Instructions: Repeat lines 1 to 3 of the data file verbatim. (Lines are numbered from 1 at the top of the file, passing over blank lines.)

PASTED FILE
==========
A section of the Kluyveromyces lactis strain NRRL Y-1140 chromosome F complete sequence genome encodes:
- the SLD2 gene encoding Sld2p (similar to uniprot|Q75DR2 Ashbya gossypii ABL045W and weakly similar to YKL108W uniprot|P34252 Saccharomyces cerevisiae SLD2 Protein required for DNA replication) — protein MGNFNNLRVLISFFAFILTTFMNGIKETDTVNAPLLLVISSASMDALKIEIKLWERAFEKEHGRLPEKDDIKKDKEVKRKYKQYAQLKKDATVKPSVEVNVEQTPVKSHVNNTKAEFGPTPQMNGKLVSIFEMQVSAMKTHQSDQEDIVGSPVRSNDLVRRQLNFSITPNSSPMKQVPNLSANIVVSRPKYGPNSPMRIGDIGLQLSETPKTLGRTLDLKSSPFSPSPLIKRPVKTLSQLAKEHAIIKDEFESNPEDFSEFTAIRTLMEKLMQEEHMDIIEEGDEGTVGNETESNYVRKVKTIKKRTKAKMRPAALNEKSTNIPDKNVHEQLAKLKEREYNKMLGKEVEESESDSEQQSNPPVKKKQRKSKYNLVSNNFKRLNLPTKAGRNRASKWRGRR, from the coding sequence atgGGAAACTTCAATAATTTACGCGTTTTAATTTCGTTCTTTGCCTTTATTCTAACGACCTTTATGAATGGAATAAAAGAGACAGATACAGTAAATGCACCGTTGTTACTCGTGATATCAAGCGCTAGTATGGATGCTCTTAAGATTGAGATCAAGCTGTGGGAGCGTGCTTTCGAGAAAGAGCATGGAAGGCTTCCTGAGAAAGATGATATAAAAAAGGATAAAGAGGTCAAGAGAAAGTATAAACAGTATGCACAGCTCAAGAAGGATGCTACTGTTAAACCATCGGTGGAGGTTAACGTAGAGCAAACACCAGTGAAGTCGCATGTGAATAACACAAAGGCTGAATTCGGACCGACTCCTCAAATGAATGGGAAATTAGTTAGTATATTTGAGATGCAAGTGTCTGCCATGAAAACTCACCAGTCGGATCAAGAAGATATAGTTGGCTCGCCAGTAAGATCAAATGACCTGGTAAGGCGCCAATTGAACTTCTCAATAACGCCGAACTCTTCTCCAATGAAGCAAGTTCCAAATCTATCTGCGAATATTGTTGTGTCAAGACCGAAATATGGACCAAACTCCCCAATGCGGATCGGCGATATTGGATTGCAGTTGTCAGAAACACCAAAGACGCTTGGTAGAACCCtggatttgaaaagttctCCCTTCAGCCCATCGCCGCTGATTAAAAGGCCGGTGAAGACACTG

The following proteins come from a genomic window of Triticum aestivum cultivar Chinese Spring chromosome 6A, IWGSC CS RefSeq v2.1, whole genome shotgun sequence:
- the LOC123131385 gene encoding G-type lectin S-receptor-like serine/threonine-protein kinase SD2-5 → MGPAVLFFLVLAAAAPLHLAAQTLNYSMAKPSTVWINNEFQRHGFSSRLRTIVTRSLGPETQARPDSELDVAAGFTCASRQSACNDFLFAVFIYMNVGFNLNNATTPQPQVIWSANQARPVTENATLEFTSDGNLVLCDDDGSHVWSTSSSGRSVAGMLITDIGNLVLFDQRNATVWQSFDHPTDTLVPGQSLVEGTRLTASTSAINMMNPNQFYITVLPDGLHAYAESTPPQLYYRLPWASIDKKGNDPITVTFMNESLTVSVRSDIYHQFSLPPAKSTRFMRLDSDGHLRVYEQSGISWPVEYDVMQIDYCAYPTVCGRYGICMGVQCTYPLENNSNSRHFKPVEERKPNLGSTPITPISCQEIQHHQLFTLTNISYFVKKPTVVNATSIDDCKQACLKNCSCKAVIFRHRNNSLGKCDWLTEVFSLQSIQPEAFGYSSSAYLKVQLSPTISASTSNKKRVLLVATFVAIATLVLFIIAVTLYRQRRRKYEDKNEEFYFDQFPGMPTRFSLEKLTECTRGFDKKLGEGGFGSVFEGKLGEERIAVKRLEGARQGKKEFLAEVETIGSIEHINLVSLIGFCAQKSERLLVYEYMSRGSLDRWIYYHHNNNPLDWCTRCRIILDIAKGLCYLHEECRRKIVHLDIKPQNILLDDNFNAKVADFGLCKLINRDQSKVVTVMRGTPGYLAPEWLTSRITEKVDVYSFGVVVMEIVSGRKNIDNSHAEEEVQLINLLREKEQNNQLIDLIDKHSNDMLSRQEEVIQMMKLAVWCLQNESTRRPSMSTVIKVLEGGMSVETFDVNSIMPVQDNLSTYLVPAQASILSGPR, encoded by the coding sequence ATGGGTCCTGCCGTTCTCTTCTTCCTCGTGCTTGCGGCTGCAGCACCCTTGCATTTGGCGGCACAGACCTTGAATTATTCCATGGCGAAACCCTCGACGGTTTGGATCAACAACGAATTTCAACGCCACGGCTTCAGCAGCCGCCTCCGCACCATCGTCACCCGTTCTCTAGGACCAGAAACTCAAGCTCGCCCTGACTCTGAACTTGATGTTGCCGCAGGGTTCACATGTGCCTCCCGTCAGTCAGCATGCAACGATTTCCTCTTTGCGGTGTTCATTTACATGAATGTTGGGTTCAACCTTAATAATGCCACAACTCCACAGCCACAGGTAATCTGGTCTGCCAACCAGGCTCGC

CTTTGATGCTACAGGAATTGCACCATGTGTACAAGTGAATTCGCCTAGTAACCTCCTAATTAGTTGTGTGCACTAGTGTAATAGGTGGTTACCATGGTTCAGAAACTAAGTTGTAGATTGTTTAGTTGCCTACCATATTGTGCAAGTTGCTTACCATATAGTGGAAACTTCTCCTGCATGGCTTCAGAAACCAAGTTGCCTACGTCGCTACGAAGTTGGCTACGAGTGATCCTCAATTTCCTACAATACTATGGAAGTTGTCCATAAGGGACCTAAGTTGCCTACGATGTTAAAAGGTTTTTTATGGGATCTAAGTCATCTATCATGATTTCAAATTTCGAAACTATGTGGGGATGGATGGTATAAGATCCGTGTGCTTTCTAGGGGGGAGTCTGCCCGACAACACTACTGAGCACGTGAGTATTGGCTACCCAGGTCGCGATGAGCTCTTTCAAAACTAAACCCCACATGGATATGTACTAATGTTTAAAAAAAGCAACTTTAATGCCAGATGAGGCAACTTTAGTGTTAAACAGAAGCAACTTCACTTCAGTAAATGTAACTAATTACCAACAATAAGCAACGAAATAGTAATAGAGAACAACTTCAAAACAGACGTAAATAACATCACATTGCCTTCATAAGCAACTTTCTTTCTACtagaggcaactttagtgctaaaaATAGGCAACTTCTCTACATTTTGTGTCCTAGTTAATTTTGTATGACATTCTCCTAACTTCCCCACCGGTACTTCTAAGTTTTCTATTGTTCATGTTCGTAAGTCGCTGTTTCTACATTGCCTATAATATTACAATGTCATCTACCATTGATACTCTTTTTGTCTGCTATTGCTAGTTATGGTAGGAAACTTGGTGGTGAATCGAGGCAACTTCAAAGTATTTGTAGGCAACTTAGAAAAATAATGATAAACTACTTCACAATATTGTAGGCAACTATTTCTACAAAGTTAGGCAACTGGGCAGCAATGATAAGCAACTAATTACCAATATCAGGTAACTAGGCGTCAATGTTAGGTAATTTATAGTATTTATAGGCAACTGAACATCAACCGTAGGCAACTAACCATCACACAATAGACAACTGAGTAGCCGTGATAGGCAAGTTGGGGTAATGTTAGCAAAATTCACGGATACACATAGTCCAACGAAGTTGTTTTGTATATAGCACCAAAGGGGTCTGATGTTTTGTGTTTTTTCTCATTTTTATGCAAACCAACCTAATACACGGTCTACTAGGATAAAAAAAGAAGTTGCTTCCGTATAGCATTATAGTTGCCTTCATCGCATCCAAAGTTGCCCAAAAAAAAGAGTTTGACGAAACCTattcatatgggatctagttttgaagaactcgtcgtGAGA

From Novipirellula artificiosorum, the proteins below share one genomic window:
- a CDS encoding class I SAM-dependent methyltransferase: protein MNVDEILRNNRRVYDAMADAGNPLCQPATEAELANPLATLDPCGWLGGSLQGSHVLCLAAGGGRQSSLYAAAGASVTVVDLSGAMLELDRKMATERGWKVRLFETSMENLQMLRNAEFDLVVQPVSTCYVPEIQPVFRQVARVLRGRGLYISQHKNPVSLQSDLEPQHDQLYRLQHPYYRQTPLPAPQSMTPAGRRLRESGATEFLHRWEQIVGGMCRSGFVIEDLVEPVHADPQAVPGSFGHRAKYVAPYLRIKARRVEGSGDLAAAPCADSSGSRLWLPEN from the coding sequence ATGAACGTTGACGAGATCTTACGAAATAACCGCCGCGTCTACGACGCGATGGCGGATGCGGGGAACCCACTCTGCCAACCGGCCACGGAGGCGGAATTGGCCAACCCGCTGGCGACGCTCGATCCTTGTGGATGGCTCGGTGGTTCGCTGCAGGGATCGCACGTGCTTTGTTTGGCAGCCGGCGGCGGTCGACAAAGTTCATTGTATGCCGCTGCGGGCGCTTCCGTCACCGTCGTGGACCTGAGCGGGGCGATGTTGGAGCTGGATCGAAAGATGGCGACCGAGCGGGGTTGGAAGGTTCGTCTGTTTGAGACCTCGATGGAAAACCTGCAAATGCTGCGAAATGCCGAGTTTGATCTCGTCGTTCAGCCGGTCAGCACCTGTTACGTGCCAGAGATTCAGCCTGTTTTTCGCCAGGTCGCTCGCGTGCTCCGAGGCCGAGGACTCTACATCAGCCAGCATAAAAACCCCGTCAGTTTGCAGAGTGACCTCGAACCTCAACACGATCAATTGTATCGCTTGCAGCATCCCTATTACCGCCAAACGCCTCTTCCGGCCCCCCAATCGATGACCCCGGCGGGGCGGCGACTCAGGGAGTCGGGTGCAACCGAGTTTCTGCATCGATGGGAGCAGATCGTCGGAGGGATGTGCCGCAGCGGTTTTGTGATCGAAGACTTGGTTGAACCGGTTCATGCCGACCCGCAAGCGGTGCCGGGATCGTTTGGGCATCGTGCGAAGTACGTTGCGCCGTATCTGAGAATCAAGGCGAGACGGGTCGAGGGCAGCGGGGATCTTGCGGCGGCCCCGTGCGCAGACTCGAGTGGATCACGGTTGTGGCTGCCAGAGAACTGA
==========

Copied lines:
A section of the Kluyveromyces lactis strain NRRL Y-1140 chromosome F complete sequence genome encodes:
- the SLD2 gene encoding Sld2p (similar to uniprot|Q75DR2 Ashbya gossypii ABL045W and weakly similar to YKL108W uniprot|P34252 Saccharomyces cerevisiae SLD2 Protein required for DNA replication) — protein MGNFNNLRVLISFFAFILTTFMNGIKETDTVNAPLLLVISSASMDALKIEIKLWERAFEKEHGRLPEKDDIKKDKEVKRKYKQYAQLKKDATVKPSVEVNVEQTPVKSHVNNTKAEFGPTPQMNGKLVSIFEMQVSAMKTHQSDQEDIVGSPVRSNDLVRRQLNFSITPNSSPMKQVPNLSANIVVSRPKYGPNSPMRIGDIGLQLSETPKTLGRTLDLKSSPFSPSPLIKRPVKTLSQLAKEHAIIKDEFESNPEDFSEFTAIRTLMEKLMQEEHMDIIEEGDEGTVGNETESNYVRKVKTIKKRTKAKMRPAALNEKSTNIPDKNVHEQLAKLKEREYNKMLGKEVEESESDSEQQSNPPVKKKQRKSKYNLVSNNFKRLNLPTKAGRNRASKWRGRR, from the coding sequence atgGGAAACTTCAATAATTTACGCGTTTTAATTTCGTTCTTTGCCTTTATTCTAACGACCTTTATGAATGGAATAAAAGAGACAGATACAGTAAATGCACCGTTGTTACTCGTGATATCAAGCGCTAGTATGGATGCTCTTAAGATTGAGATCAAGCTGTGGGAGCGTGCTTTCGAGAAAGAGCATGGAAGGCTTCCTGAGAAAGATGATATAAAAAAGGATAAAGAGGTCAAGAGAAAGTATAAACAGTATGCACAGCTCAAGAAGGATGCTACTGTTAAACCATCGGTGGAGGTTAACGTAGAGCAAACACCAGTGAAGTCGCATGTGAATAACACAAAGGCTGAATTCGGACCGACTCCTCAAATGAATGGGAAATTAGTTAGTATATTTGAGATGCAAGTGTCTGCCATGAAAACTCACCAGTCGGATCAAGAAGATATAGTTGGCTCGCCAGTAAGATCAAATGACCTGGTAAGGCGCCAATTGAACTTCTCAATAACGCCGAACTCTTCTCCAATGAAGCAAGTTCCAAATCTATCTGCGAATATTGTTGTGTCAAGACCGAAATATGGACCAAACTCCCCAATGCGGATCGGCGATATTGGATTGCAGTTGTCAGAAACACCAAAGACGCTTGGTAGAACCCtggatttgaaaagttctCCCTTCAGCCCATCGCCGCTGATTAAAAGGCCGGTGAAGACACTG

The following proteins come from a genomic window of Triticum aestivum cultivar Chinese Spring chromosome 6A, IWGSC CS RefSeq v2.1, whole genome shotgun sequence: